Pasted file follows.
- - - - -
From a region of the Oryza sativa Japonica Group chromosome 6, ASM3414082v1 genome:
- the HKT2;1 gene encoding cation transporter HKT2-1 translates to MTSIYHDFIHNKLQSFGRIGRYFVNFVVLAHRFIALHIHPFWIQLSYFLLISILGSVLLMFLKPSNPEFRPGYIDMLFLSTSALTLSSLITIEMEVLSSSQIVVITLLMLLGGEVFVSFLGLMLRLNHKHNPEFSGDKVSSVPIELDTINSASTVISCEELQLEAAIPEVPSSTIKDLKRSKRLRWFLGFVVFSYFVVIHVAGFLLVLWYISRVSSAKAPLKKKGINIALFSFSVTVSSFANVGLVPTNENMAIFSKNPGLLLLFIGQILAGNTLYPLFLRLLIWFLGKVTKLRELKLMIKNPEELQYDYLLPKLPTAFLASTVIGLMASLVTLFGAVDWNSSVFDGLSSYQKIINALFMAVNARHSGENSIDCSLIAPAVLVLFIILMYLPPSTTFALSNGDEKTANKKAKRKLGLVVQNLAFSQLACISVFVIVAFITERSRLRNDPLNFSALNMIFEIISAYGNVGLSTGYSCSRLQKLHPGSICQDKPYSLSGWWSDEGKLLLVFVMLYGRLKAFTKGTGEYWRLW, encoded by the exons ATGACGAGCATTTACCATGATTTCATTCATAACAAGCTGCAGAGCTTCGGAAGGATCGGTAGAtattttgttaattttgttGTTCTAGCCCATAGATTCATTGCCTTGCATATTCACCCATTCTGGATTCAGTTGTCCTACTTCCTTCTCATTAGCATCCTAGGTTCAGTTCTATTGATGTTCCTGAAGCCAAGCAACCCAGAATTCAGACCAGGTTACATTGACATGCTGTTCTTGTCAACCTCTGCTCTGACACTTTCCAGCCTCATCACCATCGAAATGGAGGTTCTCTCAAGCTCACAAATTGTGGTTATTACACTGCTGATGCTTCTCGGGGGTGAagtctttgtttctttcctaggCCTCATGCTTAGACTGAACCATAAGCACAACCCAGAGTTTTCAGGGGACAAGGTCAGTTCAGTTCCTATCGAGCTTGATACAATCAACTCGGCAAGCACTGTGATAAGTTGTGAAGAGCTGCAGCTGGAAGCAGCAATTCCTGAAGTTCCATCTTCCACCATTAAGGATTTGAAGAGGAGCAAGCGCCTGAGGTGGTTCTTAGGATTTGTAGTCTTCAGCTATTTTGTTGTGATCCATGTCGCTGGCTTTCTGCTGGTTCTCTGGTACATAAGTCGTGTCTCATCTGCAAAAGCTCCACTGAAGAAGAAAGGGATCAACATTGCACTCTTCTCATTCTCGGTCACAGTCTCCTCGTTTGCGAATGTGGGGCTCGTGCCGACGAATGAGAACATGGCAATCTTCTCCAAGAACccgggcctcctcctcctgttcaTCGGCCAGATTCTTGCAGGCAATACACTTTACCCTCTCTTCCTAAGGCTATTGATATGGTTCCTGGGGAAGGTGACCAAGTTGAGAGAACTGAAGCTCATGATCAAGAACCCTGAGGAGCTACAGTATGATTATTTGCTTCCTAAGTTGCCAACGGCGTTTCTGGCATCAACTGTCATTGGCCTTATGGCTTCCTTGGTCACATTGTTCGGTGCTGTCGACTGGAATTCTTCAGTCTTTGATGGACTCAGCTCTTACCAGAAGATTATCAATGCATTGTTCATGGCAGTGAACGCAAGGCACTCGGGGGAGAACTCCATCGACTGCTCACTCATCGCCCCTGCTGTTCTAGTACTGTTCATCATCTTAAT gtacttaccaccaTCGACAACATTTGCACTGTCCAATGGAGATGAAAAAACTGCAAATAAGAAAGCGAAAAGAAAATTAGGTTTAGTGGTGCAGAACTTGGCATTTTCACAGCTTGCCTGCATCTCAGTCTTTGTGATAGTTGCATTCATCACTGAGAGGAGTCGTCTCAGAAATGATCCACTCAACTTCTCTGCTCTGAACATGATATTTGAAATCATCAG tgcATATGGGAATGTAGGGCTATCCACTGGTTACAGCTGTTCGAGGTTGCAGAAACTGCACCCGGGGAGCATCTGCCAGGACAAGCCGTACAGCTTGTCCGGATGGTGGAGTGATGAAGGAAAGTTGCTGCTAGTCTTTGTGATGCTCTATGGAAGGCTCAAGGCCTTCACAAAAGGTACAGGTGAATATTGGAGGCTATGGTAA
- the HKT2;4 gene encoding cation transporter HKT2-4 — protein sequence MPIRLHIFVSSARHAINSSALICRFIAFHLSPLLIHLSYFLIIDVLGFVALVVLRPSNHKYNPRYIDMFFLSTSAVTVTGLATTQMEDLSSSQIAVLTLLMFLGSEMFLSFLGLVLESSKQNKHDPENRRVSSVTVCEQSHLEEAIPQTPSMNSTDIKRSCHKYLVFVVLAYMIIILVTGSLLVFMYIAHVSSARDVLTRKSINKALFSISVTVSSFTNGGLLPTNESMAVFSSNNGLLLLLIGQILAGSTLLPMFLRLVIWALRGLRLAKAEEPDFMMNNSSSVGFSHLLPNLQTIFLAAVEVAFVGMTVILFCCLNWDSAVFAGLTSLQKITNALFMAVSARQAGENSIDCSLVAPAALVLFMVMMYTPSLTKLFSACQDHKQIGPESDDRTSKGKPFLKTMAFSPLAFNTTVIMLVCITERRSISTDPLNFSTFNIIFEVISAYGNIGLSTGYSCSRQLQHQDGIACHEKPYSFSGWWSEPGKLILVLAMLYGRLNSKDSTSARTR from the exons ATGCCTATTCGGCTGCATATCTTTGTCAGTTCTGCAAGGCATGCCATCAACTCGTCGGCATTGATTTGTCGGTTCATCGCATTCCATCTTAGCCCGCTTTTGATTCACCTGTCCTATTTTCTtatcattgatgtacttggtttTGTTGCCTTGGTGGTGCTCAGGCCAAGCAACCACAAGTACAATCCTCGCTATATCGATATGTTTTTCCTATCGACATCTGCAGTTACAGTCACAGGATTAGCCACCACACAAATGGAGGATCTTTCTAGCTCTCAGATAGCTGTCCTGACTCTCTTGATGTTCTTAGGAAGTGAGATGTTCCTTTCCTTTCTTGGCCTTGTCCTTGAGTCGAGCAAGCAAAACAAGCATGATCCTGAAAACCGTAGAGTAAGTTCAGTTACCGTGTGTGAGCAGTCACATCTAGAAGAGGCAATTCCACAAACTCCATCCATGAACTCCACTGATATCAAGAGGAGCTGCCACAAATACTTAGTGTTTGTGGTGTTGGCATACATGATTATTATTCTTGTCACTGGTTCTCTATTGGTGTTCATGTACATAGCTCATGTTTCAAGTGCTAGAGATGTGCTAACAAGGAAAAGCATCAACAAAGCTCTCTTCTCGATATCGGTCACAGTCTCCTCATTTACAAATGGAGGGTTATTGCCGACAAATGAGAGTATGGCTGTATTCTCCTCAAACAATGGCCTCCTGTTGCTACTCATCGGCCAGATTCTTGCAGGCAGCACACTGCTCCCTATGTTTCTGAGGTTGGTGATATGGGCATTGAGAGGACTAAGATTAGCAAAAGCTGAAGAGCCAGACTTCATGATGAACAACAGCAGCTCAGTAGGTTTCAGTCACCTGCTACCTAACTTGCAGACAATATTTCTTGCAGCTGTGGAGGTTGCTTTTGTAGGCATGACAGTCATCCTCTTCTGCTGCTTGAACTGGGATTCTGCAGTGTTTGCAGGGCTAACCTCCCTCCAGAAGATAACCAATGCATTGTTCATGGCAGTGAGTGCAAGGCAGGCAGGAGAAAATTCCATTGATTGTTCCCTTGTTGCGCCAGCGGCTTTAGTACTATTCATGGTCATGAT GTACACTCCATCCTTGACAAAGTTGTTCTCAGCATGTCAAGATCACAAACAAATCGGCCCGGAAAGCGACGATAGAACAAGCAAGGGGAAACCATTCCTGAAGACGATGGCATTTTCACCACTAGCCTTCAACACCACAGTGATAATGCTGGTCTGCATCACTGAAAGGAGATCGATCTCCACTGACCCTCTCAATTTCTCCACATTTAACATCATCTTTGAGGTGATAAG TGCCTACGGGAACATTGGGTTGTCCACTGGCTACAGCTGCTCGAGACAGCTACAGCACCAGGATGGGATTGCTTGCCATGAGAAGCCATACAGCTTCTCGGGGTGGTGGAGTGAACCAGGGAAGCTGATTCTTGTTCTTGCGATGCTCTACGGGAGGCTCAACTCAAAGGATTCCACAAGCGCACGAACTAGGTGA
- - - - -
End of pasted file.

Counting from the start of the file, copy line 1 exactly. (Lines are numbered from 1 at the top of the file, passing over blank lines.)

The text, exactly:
From a region of the Oryza sativa Japonica Group chromosome 6, ASM3414082v1 genome: